Telecommunications - Singapore Telecommunications is under pressure to slash the value of Optus' $1.7 billion cable network. SingTel has until the end of September to review the value of all Optus assets as it tries to bring the Optus accounts in line with its own. SingTel paid $14 billion for Australia's second biggest telco last September. Under merger accounting rules, SingTel has 12 months from the time of purchase to revalue any assets. Optus has spent more than $2 billion on its cable network. It is valued in OptusÆ books at $1.7 billion, after SingTel wrote off some depreciation of the asset when it acquired the telco last year.

- Asustek Computer is tapping into the US broadband communication market. The company has received orders for cable modems from Com21 Inc., one of the top five US broadband communication equipment companies. The contract manufacturing deal will have Asustek delivering more than 600,000 sets of broadband communication equipment, putting the company ahead of competitors Askey Computer, TurboComm Tech, Kinpo Electronics and Ambit Microsystems. AsustekÆs full-year deliveries in 2001 amounted to 200,000 to 300,000 sets of broadband communications products. Asustek has also teamed up with China's largest telecom equipment supplier, Huawei Technologies, and shipped more than 100,000 sets in China last year.

A week in Taiwanese tech

Hardware - Taiwanese chemical companies are now producing photoresists for liquid crystal displays (LCDs), printed circuit boards, color films, thin film transistor liquid crystal displays, and IC applications. Many photoresist producers have expanded their production lines in China and Taiwan. Tokyo Ohka Kogyo has 27% of the photoresist market, JSR Corp. accounts for 16%, and US-based Shipley Co. holds 21%. Other producers include Sumitomo Chemical and Arch Chemicals. Distribution channels of Taiwan-produced photoresists are mainly controlled by these companies.

A week in Hong Kong tech

Hardware - Mobile commerce in Hong Kong is expected to see a significant boost soon, thanks to the recent successful completion of an m-certification system trial. M-certs, like e-certs, are a way to authenticate online identities, using public key infrastructure (PKI) technology, which ensures that messages and documents are not seen or tampered with during transit. In April 2000, Hong KongÆs six major mobile operators formed the Hong Kong M-Cert Implementation Forum to establish a single m-cert for all PKI-based mobile commerce services.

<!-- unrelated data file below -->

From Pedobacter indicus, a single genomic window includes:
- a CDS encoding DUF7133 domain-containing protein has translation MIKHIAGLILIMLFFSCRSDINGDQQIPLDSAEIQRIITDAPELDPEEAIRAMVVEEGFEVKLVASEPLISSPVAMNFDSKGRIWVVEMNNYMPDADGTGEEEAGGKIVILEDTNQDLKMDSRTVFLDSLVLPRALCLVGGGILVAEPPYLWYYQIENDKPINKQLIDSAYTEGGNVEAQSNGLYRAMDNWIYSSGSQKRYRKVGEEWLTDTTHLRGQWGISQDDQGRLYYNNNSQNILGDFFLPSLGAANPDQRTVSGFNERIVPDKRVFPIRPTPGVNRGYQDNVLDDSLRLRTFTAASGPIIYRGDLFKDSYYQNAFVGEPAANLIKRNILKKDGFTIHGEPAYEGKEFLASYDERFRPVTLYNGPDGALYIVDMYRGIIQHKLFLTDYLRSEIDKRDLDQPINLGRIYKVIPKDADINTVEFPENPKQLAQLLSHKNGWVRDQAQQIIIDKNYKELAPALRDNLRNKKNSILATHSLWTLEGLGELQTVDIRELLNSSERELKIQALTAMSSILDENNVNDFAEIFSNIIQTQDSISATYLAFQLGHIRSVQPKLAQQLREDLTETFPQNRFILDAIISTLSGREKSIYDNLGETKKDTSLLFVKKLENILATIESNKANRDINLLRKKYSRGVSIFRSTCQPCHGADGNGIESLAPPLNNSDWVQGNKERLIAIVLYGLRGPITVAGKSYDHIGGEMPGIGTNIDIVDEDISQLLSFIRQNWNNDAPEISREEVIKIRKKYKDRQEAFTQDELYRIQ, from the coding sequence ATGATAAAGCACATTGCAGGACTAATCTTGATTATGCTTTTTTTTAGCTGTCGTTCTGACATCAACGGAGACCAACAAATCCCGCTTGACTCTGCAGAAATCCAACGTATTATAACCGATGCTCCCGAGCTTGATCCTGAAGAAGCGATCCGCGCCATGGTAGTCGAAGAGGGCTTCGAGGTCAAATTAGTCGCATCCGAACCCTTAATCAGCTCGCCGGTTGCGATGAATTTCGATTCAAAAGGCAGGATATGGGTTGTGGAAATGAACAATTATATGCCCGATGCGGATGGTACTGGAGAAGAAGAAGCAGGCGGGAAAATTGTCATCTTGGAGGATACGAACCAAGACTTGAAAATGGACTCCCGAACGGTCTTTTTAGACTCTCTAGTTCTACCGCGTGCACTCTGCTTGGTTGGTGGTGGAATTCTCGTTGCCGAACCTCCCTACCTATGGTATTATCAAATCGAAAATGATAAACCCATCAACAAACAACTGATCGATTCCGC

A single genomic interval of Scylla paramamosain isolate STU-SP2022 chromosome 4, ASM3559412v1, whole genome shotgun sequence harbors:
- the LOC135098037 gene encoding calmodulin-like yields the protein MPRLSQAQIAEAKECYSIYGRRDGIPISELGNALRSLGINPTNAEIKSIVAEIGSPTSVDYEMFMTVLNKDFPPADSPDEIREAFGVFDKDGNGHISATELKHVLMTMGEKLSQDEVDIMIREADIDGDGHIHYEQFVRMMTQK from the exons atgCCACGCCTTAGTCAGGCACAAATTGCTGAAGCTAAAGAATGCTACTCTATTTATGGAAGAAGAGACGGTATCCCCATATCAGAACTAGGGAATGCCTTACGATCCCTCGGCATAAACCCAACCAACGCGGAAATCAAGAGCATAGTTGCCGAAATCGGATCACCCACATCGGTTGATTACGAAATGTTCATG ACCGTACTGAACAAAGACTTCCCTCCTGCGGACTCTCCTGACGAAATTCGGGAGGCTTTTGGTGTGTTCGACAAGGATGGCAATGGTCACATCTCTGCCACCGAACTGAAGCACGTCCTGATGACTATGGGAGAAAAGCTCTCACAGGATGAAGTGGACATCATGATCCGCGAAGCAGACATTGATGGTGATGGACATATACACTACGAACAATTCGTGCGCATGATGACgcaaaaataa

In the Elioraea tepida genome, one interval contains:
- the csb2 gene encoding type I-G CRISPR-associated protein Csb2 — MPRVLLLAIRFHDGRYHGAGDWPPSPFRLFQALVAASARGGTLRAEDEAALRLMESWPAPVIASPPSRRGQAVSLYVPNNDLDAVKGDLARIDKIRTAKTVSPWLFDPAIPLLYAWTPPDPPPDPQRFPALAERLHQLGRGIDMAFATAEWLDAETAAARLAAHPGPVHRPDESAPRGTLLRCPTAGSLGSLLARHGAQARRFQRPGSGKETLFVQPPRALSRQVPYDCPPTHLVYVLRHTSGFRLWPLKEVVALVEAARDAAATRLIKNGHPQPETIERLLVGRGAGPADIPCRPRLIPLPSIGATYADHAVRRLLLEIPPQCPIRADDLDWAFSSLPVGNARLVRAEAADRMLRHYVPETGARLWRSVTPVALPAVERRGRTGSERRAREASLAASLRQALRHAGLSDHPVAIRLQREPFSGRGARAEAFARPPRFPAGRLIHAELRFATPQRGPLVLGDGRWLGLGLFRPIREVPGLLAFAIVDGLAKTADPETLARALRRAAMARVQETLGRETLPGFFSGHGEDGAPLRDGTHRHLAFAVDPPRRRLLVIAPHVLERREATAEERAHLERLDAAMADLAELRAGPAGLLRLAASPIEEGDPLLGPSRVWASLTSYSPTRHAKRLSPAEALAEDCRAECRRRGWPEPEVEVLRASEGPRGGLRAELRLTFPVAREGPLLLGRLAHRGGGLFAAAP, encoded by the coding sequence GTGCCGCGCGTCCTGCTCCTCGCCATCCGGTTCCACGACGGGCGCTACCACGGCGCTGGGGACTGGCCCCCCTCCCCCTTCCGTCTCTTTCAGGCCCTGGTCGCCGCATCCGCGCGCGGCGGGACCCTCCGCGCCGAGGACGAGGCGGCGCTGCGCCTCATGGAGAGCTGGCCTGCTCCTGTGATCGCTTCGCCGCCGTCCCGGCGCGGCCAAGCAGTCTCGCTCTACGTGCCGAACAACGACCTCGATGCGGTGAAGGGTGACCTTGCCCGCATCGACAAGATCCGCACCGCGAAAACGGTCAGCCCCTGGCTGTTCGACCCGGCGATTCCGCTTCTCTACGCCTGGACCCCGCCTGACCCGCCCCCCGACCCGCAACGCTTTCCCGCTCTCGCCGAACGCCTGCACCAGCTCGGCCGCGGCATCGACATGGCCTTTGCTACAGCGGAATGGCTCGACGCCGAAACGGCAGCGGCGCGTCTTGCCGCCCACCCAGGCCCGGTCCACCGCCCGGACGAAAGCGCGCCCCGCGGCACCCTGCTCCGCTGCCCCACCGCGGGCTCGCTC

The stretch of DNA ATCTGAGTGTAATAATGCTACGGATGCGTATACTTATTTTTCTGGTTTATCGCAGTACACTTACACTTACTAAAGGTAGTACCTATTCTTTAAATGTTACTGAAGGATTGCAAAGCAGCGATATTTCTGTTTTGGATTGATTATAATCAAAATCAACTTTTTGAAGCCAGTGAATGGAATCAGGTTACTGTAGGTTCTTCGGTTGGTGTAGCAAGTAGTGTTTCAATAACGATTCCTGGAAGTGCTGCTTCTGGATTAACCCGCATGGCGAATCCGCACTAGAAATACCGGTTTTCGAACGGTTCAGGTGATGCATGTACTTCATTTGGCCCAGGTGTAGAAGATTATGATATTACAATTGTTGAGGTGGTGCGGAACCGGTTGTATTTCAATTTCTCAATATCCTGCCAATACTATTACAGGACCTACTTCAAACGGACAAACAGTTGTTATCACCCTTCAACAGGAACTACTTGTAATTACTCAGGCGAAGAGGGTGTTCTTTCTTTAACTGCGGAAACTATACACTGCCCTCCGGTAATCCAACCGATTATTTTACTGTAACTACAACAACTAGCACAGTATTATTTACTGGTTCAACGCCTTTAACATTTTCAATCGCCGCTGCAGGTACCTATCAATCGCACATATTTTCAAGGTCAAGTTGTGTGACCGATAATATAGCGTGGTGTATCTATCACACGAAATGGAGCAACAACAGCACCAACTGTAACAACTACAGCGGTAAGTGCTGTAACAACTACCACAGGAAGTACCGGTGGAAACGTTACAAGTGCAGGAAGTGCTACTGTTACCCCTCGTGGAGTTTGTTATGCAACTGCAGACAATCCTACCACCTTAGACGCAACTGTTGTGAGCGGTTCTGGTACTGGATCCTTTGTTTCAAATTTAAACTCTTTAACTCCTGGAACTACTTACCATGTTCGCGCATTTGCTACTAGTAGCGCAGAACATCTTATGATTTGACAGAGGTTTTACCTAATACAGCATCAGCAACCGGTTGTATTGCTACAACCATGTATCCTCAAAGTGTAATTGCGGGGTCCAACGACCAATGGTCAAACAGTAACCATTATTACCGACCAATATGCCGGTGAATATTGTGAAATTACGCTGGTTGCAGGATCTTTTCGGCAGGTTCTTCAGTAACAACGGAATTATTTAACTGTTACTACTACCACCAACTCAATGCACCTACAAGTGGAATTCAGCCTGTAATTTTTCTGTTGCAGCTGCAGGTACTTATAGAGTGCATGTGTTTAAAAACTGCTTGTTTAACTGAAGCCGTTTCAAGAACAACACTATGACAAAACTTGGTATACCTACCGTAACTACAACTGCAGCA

- ASM Pacific TechnologyÆs uncompleted orders rose to US$35 million at the end of last month, compared with US$20 million a year ago. In the first quarter, the number of new orders and shipments were about the same, reversing a one-year trend of shipments exceeding orders. However, orders for the world's number two semiconductor-assembly equipment maker are still low compared with 2000, as the industry recovery is still in its early stages.

Internet - Tom.com has become Tom Group. The company, which began as an internet portal, says it has changed its name to reflect its recent moves into more traditional businesses such as media and telecommunications. Tom.com was the poster boy of the internet boom as well as the aftermath, as its share price soared at the height of the dotcom frenzy and plummeted in the gloom that followed. Despite the change of name, the company will remain registered as tom.com Ltd.

Media, Entertainment and Gaming
- Global China Technology and EC-Founder have formed a joint venture to offer business intelligence and information in China. The new company, called GCT InfoHub, is 81% owned by GCT, parent company of Sing Tao Holdings, which publishes the Sing Tao Daily and the Hong Kong iMail. The rest is owned by Hong Kong-listed EC-Founder, the leading provider of advanced information technology products and services in China. The new venture charges by subscription and provides business intelligence and analysis of ChinaÆs economy from a pool of content sources. Content partners include China Economy Information Network, China Industrial Network Information Center, China Daily and Sing Tao Daily and its group publications, as well as more than 70 industrial newspapers on the mainland. GCT InfoHub is also the exclusive distributor of Xinhuaonline's products outside the mainland. The new ventureÆs clients include PC Home, a media conglomerate in Taiwan.

A week in tech is brought to you by FinanceAsia, and IRG, Asia's boutique investment bank to the telecoms, media and tech sectors. More can be found at: